Writers often compare the beauty of the pagan myths with the brutality of the biblical story. This is doubly wrong. In the first place, the biblical chronicles are not trying to be beautiful. They are saying this is how history is when we rebel against God. You can find beauty in the Bible’s poetry, but you shouldn’t expect it in its history.
In the second place, the idea that pagan religion was all charm and light is quite misleading. I suspect that those who say such things about it have read no further than the sanitized versions of Greek myths that are sometimes provided for children. Along with, yes, great beauties, pagan mythology contains fathers who devour their sons, women who conceive passion for animals, and gods who enjoy nothing more than raping mortal girls. What we find in pagan stories, we find too in pagan practice. Human sacrifice. Temple prostitution.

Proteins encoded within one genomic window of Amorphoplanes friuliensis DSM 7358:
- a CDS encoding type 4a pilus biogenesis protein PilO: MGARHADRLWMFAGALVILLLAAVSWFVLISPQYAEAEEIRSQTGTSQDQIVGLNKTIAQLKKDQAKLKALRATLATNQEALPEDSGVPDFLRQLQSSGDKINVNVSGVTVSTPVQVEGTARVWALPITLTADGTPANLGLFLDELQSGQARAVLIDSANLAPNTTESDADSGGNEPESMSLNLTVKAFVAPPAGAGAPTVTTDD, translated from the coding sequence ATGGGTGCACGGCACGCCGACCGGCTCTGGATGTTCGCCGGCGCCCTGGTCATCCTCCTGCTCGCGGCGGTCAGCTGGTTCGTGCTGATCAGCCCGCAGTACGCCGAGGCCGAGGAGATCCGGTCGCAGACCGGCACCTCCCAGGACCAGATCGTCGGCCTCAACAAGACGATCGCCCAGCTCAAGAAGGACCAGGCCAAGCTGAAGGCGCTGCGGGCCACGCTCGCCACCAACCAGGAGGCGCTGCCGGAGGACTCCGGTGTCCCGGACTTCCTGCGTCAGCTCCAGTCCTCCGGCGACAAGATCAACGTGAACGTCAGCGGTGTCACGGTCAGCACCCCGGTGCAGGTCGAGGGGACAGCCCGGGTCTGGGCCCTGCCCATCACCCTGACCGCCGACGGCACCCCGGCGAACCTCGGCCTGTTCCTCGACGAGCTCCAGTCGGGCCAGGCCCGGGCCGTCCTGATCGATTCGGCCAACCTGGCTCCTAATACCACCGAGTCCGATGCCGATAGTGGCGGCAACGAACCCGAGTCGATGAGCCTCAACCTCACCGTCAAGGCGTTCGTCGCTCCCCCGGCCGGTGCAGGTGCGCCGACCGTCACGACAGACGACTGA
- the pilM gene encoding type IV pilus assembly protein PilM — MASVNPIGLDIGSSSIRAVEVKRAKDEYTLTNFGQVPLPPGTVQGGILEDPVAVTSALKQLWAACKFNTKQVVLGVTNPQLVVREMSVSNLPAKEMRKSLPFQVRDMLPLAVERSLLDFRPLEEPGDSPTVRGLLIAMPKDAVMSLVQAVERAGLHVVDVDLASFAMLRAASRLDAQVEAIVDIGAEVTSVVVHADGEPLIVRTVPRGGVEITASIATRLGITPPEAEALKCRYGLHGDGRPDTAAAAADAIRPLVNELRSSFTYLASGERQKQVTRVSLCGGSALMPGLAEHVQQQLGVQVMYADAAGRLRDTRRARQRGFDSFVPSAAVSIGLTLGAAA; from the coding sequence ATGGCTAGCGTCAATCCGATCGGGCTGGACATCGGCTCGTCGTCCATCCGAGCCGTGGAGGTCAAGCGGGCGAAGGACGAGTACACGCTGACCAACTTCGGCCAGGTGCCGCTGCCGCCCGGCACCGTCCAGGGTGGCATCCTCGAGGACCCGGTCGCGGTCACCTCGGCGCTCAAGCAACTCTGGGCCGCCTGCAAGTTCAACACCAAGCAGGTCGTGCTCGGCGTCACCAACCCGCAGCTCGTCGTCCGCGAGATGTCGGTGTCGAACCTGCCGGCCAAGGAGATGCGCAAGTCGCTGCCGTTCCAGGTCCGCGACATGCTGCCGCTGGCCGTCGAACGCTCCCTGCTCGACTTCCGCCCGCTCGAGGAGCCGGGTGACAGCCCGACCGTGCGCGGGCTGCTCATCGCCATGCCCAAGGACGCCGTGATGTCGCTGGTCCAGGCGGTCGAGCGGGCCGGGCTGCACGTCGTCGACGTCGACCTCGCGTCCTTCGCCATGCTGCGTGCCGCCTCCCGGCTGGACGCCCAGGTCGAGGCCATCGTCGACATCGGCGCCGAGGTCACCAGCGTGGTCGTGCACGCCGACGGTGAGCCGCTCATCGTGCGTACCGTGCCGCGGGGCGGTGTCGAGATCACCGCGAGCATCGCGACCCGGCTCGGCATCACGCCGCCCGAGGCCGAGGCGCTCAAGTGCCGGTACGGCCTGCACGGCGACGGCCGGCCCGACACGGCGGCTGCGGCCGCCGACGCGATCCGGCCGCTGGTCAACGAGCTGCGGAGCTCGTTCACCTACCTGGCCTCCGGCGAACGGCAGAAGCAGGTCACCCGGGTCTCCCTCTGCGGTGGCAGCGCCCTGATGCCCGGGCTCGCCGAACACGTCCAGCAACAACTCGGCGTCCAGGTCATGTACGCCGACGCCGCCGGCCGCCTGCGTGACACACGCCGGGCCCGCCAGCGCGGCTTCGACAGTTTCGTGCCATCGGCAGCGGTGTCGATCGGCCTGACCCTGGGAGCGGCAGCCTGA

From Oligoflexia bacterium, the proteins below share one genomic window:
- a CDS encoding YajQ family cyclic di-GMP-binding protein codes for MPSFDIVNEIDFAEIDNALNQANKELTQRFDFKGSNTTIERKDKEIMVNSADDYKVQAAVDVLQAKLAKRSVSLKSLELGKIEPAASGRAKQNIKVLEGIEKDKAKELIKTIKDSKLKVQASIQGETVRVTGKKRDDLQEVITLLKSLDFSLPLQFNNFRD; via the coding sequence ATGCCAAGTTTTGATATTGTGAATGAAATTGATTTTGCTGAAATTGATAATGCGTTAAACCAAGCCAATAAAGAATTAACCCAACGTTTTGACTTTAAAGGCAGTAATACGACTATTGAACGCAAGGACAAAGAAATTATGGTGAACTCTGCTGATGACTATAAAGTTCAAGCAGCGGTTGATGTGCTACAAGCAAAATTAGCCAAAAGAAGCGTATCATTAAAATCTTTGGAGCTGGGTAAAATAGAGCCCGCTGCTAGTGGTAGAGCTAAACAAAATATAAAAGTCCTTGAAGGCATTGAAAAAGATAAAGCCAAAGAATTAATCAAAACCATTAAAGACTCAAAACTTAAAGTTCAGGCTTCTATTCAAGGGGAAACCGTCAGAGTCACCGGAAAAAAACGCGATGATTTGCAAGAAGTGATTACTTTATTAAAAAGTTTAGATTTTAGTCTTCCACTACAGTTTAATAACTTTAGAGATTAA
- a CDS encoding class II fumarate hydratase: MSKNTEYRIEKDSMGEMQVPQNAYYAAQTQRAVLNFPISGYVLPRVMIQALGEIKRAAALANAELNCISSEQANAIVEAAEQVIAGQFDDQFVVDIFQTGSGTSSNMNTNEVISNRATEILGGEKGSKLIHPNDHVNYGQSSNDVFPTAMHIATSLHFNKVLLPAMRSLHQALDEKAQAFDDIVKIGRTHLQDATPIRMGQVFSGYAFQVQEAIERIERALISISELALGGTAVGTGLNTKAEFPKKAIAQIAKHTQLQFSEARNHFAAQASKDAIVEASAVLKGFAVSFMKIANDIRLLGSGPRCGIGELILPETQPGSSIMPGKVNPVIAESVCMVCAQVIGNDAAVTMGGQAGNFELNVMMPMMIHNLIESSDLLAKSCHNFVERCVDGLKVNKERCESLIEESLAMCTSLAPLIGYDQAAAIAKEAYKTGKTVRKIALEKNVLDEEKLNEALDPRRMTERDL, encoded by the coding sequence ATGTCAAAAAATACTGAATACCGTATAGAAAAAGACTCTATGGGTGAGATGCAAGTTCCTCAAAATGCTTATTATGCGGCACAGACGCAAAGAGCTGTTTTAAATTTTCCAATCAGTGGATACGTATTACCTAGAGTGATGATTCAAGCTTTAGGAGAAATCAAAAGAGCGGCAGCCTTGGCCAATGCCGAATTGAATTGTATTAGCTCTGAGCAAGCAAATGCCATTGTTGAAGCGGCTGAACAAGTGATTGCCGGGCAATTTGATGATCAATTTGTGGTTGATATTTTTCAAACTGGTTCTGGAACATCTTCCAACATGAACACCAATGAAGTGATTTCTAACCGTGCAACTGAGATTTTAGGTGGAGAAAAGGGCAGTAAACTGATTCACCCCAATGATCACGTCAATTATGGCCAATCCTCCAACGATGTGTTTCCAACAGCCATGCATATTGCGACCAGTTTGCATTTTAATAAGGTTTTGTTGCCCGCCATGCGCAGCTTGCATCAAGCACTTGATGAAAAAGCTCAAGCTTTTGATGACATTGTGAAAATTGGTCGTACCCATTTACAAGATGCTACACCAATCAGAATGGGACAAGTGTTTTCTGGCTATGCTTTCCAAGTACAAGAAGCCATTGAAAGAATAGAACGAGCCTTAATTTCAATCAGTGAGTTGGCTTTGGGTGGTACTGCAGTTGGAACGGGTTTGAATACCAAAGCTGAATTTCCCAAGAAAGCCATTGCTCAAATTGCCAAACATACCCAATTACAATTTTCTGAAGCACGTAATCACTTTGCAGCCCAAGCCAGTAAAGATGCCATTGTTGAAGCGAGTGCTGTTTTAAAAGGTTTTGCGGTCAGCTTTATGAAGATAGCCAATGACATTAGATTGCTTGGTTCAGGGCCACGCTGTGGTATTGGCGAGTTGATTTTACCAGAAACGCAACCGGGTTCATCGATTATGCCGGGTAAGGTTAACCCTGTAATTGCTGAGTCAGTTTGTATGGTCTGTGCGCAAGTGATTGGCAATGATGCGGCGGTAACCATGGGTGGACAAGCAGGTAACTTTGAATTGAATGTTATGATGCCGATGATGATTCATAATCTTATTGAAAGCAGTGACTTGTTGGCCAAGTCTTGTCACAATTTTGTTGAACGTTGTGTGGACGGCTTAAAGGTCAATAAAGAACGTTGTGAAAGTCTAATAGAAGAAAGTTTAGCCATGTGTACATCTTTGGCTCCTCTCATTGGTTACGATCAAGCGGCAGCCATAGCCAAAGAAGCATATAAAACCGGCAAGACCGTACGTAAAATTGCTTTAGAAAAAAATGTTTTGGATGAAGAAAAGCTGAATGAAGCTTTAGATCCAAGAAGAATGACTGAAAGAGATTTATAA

C.S. Lewis penned a better description of paganism: “Gleams of celestial strength, and beauty falling on a jungle of filth and imbecility.” The gleams of beauty are real. So is the jungle.